David: I think you and I have something really in common. Which is, we think like entrepreneurs. No matter where you are and in fact my first performance evaluation I ever received was from a manager in my first full time job and he actually said, to quote word in my evaluation, “David brings an entrepreneurial spirit to everything that he does.” That can have benefits and trade-offs so I will say that thinking entrepreneurially for me has always been a benefit, an asset and I’ve leveraged it. Meaning whenever I look at a situation at work I think about what is the traditional way of solving this situation and how can I solve it in a different way that either reduces impact to others or improve the experience of others and so that’s just kind of how my brain works and I think the tech industry in particular, we really thrive on people thinking that way, and that can really set you apart from others who just say “what am I supposed to do? Tell me the instruction manual. OK, I’ll go build the thing” and so I think the lesson that I learned was don’t be afraid to ask the question why or ask the question, how can we do this differently? Not for doing things differently sake, but because you’ve seen an opportunity to do it in a better way. Also, don’t be afraid to share an idea of what could be done differently, even if you have it in your mind, but curiosity is one of the biggest factors. I think that has set any leader that I’ve worked with apart at any other companies that I’ve worked for because they’re curious to do things differently versus just being a know-it-all, if you will. The buzzword that of course is out there is growth mindset, which I’m sure you’re familiar with at Microsoft, but also like just Carol Dweck’s work on having an open mindset and thinking about what could be versus thinking very fixed in the sense that, like this is the way it will always be, can really transform how you think about your career and where you go, and where you want to work. So one lesson that I learned was leaving Microsoft. I left Microsoft and took a huge bet to go to a pre-IPO, smaller company and I did it because I wanted to grow in my career as an HR professional in tech and there’s no knock against people who’ve been at Microsoft for years and we both know like you can have amazing career at Microsoft and larger companies where you work for multiple products and multiple divisions and get a very different experience every day. But there’s something unique about leaving and going to a totally different company culture and learning lessons there. It wasn’t the smoothest road at times because I was used to a much larger scale HR organization and we were building the thing that HR at Microsoft had already built 15 times over. Their pain points when a company is smaller and in startup stage because they’ve been focused on building the thing that will drive revenue, not necessarily thinking about how do we grow the culture of our organization? There are some who do really well and think about culture in addition to what they’re building and what they are providing to their users and you really just have to decide what am I going to learn from this experience? I would say that is one of the bigger nuggets that I’ve had is no matter how challenging or tiring or exciting something is, I always take a step back to ask what am I learning from this experience and how will this help me in the future? Allso how can it help me help others in the future? If you go in with that mindset of what am I learning from this experience versus complaining or being frustrated, if I say what are we learning from this experience, it forces me to pause and say, let me express some gratitude for what I’ve learned versus this was really painful. I think those are the lessons that I’ve had along the way. It’s just be curious and be open, too. No matter what you’re doing you’re learning something. You’re gaining some experience that you may be able to apply in the future.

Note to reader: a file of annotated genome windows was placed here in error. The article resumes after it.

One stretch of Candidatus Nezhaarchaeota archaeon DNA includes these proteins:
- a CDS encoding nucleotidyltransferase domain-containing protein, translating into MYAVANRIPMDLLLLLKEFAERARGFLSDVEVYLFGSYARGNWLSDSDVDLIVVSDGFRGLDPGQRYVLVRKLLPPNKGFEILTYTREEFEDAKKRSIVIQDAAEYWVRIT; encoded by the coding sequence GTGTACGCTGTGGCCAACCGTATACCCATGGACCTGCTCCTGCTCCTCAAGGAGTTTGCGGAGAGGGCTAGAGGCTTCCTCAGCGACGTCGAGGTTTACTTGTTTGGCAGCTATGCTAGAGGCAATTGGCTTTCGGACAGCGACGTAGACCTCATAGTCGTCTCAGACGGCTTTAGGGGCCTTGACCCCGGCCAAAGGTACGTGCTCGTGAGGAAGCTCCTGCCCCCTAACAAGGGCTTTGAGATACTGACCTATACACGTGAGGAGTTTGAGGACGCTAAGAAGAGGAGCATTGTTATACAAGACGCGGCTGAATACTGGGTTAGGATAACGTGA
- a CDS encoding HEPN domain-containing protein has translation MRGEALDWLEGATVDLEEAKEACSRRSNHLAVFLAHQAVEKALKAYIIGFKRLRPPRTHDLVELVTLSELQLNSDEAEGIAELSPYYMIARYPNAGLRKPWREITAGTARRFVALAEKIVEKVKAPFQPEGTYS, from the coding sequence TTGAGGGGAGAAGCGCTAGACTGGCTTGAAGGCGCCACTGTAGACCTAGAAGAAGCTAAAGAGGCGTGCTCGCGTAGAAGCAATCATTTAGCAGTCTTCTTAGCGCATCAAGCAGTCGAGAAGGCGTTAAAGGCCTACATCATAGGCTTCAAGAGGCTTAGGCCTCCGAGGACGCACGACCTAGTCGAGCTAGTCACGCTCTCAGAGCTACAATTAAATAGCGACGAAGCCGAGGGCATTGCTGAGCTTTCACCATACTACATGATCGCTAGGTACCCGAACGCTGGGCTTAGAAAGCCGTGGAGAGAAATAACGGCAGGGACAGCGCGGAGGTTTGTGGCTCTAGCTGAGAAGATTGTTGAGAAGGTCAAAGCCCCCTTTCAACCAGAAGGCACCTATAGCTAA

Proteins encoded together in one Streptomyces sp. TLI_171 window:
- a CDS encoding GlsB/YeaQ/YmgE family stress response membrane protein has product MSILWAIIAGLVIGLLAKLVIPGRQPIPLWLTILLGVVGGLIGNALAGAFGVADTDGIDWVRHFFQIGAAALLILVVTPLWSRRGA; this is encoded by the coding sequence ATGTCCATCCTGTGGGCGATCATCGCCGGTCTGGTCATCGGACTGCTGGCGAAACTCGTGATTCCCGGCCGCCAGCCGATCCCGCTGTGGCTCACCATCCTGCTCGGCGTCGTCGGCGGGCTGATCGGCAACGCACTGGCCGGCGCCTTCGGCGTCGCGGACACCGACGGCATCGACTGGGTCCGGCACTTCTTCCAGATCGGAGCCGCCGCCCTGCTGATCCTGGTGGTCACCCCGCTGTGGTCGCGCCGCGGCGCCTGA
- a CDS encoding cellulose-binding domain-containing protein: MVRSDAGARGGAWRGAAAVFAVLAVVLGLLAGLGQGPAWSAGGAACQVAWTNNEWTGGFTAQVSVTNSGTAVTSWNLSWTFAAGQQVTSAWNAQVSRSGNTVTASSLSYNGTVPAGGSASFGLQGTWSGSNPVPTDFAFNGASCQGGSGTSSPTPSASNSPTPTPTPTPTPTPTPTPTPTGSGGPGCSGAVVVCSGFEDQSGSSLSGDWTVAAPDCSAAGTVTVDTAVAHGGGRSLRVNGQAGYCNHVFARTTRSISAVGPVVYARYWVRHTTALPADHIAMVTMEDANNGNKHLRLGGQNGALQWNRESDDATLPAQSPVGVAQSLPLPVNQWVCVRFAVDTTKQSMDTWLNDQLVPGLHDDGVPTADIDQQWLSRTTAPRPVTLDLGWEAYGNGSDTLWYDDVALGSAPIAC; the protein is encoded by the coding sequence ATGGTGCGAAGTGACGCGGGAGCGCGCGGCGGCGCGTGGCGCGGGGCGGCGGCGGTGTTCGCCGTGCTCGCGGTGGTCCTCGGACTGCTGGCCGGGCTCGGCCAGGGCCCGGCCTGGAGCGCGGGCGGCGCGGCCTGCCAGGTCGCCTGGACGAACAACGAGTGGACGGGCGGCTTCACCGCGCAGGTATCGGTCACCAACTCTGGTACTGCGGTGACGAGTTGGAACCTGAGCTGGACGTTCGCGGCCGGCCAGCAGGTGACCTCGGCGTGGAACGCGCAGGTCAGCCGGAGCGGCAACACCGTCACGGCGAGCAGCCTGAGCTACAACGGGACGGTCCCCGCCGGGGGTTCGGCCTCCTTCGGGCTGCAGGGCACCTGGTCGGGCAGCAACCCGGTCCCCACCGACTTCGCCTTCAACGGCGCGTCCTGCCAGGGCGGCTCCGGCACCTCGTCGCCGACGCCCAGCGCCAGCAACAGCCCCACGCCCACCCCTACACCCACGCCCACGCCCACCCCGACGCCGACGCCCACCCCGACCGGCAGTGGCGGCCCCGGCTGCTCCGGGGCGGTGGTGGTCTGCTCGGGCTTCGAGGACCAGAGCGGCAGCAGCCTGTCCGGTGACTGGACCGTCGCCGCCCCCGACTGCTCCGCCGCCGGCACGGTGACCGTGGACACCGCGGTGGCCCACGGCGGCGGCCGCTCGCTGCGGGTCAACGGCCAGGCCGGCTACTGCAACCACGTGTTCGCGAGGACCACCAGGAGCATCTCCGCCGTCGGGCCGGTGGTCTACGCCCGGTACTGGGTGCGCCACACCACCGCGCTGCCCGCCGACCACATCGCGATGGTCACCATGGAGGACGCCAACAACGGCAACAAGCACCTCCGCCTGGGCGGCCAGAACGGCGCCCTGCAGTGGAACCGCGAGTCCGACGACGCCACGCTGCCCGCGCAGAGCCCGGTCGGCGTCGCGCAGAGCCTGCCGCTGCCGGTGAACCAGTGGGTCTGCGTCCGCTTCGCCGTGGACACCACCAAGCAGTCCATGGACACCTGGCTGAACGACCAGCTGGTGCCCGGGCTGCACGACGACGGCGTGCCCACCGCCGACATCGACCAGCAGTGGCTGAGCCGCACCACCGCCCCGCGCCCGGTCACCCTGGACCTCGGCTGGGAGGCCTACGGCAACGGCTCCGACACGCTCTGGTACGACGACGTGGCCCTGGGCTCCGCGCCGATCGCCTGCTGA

Den: It ties in so well to something that one of our previous guests, Charlie Kindel called out in the podcast where he mentioned the concept of ownership. There is no “them”. It’s on you to drive change. It’s on you to push for that change and not put blame. One of the things that you mentioned, and it’s something that I’m sure a lot of folks encounter, is despite the fact that you can have the growth mindset yourself, so you might be thinking very entrepreneurially, or you might be thinking very broadly about the strategy of the organization of a product or service, there’s going to be pockets of folks and I want to call it the old mindset, that fixed mindset where they’ll say “you know what, we’ve always done things this way, leave it as is.” How do you fight against that? Do you have a strategy that you’ve seen in your career work that helps you mitigate or collaborate with those folks that generally are anti change?